Global slowdown worries keep oil prices under pressure

Ann Santiago
January 28, 2019

Oil prices were steady on Thursday as renewed concerns about the global economic outlook offset support from a USA threat of sanctions on OPEC member Venezuela.

Brent for March settlement advanced 35 cents to $60.74 a barrel on the London-based ICE Futures Europe exchange, and traded at a $7.78 premium to WTI.

With Iran already crippled by USA sanctions on its oil, a further drop in Venezuelan exports could squeeze global supply and rapidly push up prices.

Venezuelan President Nicolas Maduro counts on support from the army to counter-balance worldwide backing for parliament speaker Juan Guaido, who has proclaimed himself interim president.

However, the market gains were capped as the U.S. Energy Information Administration (EIA) reported Thursday that the nation's crude oil inventories jumped 8 million barrels in the week ending January 18.

Global oil markets are facing an uncertain year with slowing global growth driving less global demand for oil while the supply picture looks unclear with production cuts by OPEC and Russian Federation potentially counteracted by the growth in US shale oil output.

The problem is that even though United States oil production has skyrocketed to record highs, America is not self-sufficient.

“The oil market is partially pricing in the risk to Venezuela's crude production, which has been plummeting in recent years, ” Vandana Hari of Vanda Insights said.

"Venezuelan production will decline by an additional 300,000-500,000 barrels per day (bpd) this year, but such punitive measures could expand that outage by several hundred thousand barrels", it said.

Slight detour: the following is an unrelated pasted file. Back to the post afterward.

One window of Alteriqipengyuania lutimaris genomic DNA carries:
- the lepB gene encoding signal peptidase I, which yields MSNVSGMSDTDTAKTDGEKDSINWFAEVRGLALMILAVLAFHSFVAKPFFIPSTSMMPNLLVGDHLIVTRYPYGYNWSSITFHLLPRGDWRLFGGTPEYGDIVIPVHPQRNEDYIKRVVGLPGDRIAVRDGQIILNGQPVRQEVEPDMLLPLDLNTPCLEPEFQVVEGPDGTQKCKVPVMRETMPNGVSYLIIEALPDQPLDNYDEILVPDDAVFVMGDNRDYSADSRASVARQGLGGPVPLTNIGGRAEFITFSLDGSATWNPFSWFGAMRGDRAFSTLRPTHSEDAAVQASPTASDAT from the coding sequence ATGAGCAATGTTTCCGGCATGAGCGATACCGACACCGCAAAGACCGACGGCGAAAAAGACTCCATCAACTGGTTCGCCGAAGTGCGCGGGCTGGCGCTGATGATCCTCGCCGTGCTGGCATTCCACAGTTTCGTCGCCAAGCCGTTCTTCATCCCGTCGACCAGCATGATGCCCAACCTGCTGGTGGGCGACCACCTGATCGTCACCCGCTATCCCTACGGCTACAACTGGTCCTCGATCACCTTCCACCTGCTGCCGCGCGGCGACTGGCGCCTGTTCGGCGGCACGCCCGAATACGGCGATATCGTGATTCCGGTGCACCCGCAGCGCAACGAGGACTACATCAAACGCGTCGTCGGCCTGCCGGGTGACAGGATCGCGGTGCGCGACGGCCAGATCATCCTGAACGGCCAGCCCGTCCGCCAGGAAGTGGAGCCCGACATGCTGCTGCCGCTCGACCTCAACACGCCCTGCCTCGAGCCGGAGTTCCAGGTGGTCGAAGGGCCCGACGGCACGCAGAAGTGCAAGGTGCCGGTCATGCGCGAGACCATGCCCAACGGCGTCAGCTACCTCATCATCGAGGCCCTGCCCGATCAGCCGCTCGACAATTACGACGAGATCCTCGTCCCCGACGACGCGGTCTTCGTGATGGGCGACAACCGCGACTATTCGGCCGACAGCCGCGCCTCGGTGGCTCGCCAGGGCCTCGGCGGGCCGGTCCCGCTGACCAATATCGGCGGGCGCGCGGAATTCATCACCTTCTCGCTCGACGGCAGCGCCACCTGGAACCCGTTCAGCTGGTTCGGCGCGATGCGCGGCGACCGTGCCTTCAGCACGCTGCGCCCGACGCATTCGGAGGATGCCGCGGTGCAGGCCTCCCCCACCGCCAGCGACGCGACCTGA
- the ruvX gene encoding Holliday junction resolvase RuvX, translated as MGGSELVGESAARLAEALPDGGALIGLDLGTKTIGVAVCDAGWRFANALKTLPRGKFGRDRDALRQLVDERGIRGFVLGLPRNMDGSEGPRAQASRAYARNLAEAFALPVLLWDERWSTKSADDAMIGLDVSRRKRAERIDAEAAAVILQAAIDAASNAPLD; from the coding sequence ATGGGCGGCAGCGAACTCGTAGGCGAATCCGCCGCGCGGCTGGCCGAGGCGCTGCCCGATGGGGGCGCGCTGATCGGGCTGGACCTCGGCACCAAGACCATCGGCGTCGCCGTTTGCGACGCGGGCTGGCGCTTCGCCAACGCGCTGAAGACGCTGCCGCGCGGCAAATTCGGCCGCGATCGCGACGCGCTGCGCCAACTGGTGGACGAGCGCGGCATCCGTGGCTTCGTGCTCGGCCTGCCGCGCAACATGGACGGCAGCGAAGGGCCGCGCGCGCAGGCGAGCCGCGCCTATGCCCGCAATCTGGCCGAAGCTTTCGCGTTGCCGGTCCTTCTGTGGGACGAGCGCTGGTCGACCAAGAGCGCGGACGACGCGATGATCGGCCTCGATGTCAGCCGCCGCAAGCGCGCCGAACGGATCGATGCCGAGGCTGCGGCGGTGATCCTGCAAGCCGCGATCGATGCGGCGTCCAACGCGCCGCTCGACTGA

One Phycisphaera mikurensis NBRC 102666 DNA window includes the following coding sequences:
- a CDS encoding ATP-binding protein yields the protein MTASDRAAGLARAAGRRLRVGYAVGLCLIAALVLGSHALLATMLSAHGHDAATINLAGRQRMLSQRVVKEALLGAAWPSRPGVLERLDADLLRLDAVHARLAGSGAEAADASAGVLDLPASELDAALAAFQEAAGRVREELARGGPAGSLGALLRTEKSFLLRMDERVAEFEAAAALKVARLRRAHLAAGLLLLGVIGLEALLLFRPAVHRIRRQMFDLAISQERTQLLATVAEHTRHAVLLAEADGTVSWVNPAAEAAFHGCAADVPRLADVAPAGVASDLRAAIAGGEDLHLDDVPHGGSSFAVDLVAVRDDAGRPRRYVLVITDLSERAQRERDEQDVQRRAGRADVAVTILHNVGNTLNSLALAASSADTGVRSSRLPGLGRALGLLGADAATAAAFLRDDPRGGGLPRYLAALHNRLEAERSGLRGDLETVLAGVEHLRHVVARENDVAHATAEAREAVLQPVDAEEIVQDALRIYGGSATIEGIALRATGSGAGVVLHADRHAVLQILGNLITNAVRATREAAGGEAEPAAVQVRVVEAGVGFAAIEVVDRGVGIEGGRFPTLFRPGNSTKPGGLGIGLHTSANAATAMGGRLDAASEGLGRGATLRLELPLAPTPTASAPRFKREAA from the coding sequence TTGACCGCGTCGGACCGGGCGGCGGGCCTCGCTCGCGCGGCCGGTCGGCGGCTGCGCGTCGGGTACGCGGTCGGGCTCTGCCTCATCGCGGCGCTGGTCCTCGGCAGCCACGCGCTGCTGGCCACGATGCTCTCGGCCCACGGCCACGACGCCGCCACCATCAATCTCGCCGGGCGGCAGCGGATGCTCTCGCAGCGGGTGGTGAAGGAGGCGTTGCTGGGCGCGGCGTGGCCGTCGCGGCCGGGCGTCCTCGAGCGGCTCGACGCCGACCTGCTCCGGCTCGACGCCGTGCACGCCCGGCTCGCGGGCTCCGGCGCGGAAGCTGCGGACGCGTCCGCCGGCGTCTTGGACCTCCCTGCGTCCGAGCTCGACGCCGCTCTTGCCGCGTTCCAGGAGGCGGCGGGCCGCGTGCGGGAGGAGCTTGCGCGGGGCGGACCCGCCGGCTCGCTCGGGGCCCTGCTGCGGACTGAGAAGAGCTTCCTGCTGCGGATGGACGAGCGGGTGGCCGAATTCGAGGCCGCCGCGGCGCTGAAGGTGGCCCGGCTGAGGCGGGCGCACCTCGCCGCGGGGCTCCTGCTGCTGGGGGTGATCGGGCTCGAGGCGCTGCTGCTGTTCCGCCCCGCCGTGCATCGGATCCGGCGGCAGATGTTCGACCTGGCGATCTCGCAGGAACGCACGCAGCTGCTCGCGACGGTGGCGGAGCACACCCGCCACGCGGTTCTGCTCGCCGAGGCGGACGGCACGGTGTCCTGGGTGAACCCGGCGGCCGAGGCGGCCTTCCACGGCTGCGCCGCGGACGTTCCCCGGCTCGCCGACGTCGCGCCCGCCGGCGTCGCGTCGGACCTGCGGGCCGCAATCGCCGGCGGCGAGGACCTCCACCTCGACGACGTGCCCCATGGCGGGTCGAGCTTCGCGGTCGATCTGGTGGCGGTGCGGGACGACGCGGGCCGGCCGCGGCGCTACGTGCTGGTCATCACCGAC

The response may have been delayed, but traders on Friday finally reacted to the crisis in Venezuela by causing crude prices to climb, albeit modestly, and all but completely ignored news of a spike in USA production that would have normally sent prices plummeting.

The American Fuel & Petrochemical Manufacturers, which represents 95 percent of the refining sector, has lobbied hard over the past two years against any attempts to restrict imports of Venezuelan oil.

After Maduro broke off relations with the USA, the US threatened to impose sanctions on Venezuelan oil.

In the event of a change in government, global oil prices could rise in the short term, but decline as time goes on, analysts believe.

The political chaos in Venezuela could have a major impact on the global oil market.

USA sanctions on Venezuela could increase the cost of heavy crude, dealing a setback to American refineries, analysts warned.

The prospects of future oil demand are getting clouded by the global growth worries, analysts said.

"The road back for Venezuela will be extremely arduous given the depths of the economic and humanitarian disaster", she said.

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